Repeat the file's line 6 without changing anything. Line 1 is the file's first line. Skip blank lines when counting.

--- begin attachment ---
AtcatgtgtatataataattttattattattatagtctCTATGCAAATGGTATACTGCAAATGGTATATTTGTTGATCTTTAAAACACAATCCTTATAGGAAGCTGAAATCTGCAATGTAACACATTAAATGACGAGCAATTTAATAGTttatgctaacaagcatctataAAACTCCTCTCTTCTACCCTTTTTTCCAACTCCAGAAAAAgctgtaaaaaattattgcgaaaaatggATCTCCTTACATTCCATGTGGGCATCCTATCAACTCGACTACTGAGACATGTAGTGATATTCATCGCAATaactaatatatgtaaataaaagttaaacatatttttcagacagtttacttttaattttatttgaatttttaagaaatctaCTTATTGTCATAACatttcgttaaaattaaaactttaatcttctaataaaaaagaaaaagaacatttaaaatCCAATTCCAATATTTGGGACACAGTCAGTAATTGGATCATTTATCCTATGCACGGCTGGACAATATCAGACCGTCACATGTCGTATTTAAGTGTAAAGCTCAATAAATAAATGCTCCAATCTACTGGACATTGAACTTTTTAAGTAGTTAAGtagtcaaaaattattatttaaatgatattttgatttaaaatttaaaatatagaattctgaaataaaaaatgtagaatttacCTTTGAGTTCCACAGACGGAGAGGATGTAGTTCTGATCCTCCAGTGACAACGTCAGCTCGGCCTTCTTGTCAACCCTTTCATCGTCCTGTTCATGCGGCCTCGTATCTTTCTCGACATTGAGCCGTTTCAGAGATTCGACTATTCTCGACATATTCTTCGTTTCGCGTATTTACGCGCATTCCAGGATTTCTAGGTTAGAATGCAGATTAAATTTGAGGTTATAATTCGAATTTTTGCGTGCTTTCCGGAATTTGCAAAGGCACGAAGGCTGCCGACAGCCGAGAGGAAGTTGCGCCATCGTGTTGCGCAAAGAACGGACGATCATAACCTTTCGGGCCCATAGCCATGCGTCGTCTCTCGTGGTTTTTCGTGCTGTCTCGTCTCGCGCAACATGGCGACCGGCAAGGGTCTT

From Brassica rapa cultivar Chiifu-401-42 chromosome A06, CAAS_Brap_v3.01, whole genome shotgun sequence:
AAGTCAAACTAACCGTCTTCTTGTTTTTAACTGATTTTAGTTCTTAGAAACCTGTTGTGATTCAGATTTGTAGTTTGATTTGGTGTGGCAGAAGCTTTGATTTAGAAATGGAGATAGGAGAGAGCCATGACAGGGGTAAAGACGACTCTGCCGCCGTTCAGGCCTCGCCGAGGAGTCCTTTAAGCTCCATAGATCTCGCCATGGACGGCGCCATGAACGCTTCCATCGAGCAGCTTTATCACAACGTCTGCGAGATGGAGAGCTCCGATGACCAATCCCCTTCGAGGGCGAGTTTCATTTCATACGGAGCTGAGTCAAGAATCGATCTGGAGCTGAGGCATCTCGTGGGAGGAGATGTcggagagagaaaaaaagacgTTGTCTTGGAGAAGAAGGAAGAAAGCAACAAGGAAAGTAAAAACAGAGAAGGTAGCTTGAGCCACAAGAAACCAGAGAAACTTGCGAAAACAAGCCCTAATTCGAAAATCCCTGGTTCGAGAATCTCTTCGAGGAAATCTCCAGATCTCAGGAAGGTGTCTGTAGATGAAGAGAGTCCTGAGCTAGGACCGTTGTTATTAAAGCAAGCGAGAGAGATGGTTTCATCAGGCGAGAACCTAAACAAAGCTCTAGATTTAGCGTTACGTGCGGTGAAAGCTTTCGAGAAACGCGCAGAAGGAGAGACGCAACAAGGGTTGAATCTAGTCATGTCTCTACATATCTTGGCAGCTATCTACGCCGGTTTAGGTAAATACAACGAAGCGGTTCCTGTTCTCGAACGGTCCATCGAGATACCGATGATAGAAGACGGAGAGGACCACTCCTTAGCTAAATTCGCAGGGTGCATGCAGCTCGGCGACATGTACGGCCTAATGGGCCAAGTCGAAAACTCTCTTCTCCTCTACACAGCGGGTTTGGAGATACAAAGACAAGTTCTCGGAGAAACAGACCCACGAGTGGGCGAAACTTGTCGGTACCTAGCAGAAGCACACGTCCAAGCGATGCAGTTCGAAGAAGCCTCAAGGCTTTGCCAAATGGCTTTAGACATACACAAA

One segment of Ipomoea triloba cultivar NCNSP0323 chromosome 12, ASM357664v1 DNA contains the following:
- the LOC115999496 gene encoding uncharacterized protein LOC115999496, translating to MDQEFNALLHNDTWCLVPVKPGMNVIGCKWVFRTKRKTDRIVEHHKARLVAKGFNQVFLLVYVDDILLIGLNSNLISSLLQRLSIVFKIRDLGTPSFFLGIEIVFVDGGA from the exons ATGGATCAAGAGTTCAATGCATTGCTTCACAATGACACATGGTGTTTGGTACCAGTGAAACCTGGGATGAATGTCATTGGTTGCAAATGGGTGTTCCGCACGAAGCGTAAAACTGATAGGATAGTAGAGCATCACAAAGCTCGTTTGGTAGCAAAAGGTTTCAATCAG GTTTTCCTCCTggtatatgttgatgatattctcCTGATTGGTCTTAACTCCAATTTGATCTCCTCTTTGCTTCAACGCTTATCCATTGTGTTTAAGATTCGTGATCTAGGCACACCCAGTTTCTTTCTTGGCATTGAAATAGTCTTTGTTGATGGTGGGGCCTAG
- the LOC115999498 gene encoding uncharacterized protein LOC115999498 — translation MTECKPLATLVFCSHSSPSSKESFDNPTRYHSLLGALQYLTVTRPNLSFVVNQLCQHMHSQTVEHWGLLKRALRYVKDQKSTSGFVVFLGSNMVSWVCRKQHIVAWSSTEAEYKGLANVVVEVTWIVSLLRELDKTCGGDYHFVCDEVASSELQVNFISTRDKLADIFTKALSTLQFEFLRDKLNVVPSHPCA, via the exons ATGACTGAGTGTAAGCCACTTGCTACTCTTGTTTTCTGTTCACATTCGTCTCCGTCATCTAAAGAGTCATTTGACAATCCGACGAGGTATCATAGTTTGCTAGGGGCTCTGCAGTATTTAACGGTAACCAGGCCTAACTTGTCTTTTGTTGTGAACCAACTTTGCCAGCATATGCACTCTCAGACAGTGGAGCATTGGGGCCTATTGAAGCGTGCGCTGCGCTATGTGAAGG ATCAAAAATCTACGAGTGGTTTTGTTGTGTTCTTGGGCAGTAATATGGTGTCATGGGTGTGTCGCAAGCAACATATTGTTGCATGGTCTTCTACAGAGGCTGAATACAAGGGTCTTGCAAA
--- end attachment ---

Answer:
- the LOC115999498 gene encoding uncharacterized protein LOC115999498 — translation MTECKPLATLVFCSHSSPSSKESFDNPTRYHSLLGALQYLTVTRPNLSFVVNQLCQHMHSQTVEHWGLLKRALRYVKDQKSTSGFVVFLGSNMVSWVCRKQHIVAWSSTEAEYKGLANVVVEVTWIVSLLRELDKTCGGDYHFVCDEVASSELQVNFISTRDKLADIFTKALSTLQFEFLRDKLNVVPSHPCA, via the exons ATGACTGAGTGTAAGCCACTTGCTACTCTTGTTTTCTGTTCACATTCGTCTCCGTCATCTAAAGAGTCATTTGACAATCCGACGAGGTATCATAGTTTGCTAGGGGCTCTGCAGTATTTAACGGTAACCAGGCCTAACTTGTCTTTTGTTGTGAACCAACTTTGCCAGCATATGCACTCTCAGACAGTGGAGCATTGGGGCCTATTGAAGCGTGCGCTGCGCTATGTGAAGG ATCAAAAATCTACGAGTGGTTTTGTTGTGTTCTTGGGCAGTAATATGGTGTCATGGGTGTGTCGCAAGCAACATATTGTTGCATGGTCTTCTACAGAGGCTGAATACAAGGGTCTTGCAAA